Sales tax tricks and treats: Halloween demonstrates regional tax laws

October 29, 2015 TM Group

Sales tax tricks and treats: Halloween demonstrates regional tax laws

Many states don't consider candy corn a food.

In October, kids prepare their costumes and adults fill their homes with candy. Whether you make products for the Halloween season or you’re preparing your offices for some spooky fun, this time of the year has some interesting lessons about seasonal and regional financial compliance, some real sales tax tricks and treats. Halloween merchandise offers examples of tax breaks based on time period, location and whether or not you’re going to carve a face in the product.

Is Halloween a tax holiday
Some states offer seasonal tax breaks on merchandise suited for a particular time of the year. Common examples include school supplies being exempt in fall and local government offering outdoor apparel tax breaks as hunting season approaches. Certain Halloween merchandise features a time frame in which it is exempt.

CNBC explained costumes are tax free for a few weeks before the holiday in certain states, but consumers have to check the fine print. In particular regions only kids’ costumes are exempt. Some states don’t provide breaks for pieces of scary apparel like masks and props.

You have to determine how the regions you work in define merchandise and check your calendar for times when unique tax laws arise. ERP services can help you log the specific descriptions of products in a central solution that compares them to state tax legislation records.

Some treats offer tax tricks
While children see chocolate as one of their primary sources of nourishment, not every state considers candy a food. Regions that offer tax exemptions on groceries don’t always include Kit Kats and Snickers, according to the blog Don’t Mess with Taxes. It gets more complicated.

Daily Finance said many states have very strict definitions for what they consider candy. For example, in Illinois, if a food product contains flour or needs refrigeration, it is not a candy. So candy corn is not tax exempt, but Milky Way candy bars get a break.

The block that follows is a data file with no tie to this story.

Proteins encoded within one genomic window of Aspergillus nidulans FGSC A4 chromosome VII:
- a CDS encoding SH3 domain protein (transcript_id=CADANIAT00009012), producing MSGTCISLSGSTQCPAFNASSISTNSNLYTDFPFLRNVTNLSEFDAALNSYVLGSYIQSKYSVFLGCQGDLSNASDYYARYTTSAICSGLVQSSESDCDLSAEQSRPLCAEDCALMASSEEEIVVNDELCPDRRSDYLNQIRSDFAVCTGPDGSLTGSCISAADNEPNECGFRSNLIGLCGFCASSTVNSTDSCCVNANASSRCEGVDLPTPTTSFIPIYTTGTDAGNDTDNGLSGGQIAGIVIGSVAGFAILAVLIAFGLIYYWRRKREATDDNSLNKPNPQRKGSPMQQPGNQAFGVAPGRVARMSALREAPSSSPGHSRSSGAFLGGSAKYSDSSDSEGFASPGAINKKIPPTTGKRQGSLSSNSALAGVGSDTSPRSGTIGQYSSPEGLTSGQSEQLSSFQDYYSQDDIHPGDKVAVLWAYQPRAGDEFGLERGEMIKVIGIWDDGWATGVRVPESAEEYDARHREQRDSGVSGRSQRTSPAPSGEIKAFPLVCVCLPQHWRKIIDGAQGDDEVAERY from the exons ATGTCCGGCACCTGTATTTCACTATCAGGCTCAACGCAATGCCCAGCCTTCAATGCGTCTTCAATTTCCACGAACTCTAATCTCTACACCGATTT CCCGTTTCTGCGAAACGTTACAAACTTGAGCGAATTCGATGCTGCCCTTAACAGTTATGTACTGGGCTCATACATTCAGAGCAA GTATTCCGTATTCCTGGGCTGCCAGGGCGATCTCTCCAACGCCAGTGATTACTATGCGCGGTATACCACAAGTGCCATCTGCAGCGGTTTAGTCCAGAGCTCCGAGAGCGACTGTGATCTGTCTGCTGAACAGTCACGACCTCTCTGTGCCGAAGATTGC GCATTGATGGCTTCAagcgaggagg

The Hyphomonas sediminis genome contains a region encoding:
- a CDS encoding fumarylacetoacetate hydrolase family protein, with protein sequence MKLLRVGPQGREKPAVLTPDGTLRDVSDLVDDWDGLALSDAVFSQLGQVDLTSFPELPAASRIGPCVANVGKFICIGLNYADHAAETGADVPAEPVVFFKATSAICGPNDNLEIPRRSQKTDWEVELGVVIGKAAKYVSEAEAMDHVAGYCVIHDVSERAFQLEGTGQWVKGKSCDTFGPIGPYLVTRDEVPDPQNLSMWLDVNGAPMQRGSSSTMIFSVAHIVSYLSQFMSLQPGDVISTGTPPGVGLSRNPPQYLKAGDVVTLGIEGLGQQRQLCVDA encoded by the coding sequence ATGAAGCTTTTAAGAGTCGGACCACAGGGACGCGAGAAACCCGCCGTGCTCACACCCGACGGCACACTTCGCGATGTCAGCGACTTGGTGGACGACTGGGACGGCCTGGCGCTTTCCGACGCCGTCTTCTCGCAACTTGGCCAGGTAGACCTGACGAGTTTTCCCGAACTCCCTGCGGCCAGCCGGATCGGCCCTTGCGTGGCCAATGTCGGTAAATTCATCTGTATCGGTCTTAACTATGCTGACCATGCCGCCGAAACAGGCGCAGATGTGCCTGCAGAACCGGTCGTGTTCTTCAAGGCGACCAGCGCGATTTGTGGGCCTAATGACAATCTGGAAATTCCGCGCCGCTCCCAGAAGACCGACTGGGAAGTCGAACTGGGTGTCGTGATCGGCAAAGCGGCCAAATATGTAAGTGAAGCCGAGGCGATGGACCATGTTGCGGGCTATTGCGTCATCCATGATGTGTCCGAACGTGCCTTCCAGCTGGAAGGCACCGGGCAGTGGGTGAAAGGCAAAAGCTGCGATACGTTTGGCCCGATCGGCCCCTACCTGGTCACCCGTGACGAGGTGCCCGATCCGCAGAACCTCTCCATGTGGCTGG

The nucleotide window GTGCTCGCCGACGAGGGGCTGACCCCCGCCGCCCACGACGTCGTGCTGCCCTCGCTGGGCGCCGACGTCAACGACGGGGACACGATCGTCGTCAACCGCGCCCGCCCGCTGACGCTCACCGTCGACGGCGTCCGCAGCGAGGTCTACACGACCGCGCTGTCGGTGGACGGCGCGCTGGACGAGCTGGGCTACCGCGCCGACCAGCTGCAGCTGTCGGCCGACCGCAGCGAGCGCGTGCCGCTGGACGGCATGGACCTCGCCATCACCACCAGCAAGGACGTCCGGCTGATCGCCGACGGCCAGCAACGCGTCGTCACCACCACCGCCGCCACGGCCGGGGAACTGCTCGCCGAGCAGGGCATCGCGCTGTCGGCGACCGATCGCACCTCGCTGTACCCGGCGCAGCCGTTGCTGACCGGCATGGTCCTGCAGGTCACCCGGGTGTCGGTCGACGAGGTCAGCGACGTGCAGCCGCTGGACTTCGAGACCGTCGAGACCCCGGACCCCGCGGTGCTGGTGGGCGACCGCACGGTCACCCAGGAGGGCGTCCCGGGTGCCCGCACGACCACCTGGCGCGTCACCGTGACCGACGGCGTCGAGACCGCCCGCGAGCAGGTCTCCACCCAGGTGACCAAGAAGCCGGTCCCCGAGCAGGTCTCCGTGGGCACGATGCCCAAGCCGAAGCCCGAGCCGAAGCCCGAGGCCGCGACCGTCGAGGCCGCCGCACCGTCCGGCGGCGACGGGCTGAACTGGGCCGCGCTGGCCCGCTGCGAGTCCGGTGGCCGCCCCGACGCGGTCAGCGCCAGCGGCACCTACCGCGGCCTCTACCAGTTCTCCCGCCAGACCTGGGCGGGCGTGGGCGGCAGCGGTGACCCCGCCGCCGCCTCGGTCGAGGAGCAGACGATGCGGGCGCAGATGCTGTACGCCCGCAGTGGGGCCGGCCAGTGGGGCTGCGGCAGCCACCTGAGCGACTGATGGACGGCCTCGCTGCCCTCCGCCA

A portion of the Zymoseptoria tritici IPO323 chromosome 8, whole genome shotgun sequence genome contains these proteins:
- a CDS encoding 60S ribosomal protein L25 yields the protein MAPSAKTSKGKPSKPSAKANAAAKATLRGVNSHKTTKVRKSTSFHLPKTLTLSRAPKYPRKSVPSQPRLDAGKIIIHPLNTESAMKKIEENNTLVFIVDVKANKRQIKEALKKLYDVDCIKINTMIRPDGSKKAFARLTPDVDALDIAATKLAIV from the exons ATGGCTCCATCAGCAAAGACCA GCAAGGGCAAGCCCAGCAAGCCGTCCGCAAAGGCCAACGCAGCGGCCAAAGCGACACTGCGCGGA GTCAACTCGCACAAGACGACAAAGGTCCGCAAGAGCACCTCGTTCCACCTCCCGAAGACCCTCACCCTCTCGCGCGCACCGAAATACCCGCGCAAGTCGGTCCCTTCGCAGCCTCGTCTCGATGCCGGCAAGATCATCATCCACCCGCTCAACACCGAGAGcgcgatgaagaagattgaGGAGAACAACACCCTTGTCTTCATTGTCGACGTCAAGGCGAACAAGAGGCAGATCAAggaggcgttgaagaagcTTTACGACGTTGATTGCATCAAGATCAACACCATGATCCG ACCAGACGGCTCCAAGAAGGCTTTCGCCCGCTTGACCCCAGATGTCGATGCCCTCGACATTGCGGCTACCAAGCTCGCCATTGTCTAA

ERP solutions like Microsoft Dynamics GP helps track material used for production and can create consistent product descriptions. When Dynamics GP systems integrate with a solution like Avalara AvaTax, state compliance can happen automatically. Avalara AvaTax provides tools to calculate tax rates in particular states and apply compliance to financial data processes.

A pumpkin by any other name
Not every state judges a product by what it’s made of as some tax breaks depend on use. Avalara explained a store will sell you a pumpkin without sales tax in certain regions if you plan to you bake it in a pie. If you’re going to decorate it for your front porch, however, it no longer receives the exemption.

Tax rates based on use should be fairly familiar to most businesses. Companies can write off certain purchases as long as they can demonstrate how the items plays a part in operations. For example, Demand Media said you can write off Halloween candy purchased for promotional reasons. If you offer open house guest bowls of treats or hand out chocolates with advertising materials, you may be able to claim a sweet deduction.

Halloween extends beyond the grave
Halloween buyers are in full force in October, but be ready for a November rush. If you produce or sell candy, costumes, decoration or other spooky apparel, you want to make sure your manufacturing processes and supply chain can provide products for the hordes of horror shoppers.

MainStreet, a financial advise resource, recommended consumers make their major purchases for next Halloween as soon as the holiday is over. The deals are usually better and the taxes are the same for certain items.

ERP solutions can help you keep up with seasonal demand trends. Data collected from distribution, manufacturing and sales indicates when your customers become ravenous for ghoulish merchandise.

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